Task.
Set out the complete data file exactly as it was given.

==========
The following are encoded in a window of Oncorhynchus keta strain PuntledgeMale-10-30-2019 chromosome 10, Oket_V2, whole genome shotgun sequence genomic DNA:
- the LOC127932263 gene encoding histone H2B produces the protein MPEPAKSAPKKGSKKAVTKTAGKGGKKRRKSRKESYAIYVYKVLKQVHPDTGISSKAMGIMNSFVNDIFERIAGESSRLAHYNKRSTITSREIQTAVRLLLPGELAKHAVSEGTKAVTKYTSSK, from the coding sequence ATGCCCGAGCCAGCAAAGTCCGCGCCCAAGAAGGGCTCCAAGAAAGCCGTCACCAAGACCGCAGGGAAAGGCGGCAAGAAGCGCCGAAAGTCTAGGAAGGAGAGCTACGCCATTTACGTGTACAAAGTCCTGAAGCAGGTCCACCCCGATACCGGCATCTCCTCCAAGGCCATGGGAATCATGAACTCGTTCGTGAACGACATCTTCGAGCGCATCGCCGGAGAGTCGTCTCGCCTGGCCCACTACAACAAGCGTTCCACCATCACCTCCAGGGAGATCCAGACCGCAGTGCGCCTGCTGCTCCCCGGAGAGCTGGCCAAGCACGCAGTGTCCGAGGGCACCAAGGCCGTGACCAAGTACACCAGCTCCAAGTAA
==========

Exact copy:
The following are encoded in a window of Oncorhynchus keta strain PuntledgeMale-10-30-2019 chromosome 10, Oket_V2, whole genome shotgun sequence genomic DNA:
- the LOC127932263 gene encoding histone H2B produces the protein MPEPAKSAPKKGSKKAVTKTAGKGGKKRRKSRKESYAIYVYKVLKQVHPDTGISSKAMGIMNSFVNDIFERIAGESSRLAHYNKRSTITSREIQTAVRLLLPGELAKHAVSEGTKAVTKYTSSK, from the coding sequence ATGCCCGAGCCAGCAAAGTCCGCGCCCAAGAAGGGCTCCAAGAAAGCCGTCACCAAGACCGCAGGGAAAGGCGGCAAGAAGCGCCGAAAGTCTAGGAAGGAGAGCTACGCCATTTACGTGTACAAAGTCCTGAAGCAGGTCCACCCCGATACCGGCATCTCCTCCAAGGCCATGGGAATCATGAACTCGTTCGTGAACGACATCTTCGAGCGCATCGCCGGAGAGTCGTCTCGCCTGGCCCACTACAACAAGCGTTCCACCATCACCTCCAGGGAGATCCAGACCGCAGTGCGCCTGCTGCTCCCCGGAGAGCTGGCCAAGCACGCAGTGTCCGAGGGCACCAAGGCCGTGACCAAGTACACCAGCTCCAAGTAA